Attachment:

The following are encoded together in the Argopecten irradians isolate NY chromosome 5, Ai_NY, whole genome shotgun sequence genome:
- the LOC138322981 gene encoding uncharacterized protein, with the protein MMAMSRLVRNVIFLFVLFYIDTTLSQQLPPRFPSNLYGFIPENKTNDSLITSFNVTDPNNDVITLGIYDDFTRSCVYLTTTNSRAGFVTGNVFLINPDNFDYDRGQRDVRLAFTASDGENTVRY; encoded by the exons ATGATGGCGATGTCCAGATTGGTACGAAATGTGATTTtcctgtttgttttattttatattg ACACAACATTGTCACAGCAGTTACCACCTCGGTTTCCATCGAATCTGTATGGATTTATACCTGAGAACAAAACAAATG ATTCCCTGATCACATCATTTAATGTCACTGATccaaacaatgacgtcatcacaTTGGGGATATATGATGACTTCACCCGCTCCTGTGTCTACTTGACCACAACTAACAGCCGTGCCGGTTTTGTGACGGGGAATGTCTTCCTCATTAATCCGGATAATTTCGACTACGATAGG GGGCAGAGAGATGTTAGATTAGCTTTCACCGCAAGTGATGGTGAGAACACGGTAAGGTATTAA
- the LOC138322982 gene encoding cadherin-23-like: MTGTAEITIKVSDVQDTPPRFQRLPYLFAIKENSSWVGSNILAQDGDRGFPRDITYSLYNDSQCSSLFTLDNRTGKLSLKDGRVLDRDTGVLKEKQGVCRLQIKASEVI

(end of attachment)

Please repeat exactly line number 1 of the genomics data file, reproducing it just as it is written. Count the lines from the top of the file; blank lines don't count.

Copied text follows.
The following are encoded together in the Argopecten irradians isolate NY chromosome 5, Ai_NY, whole genome shotgun sequence genome: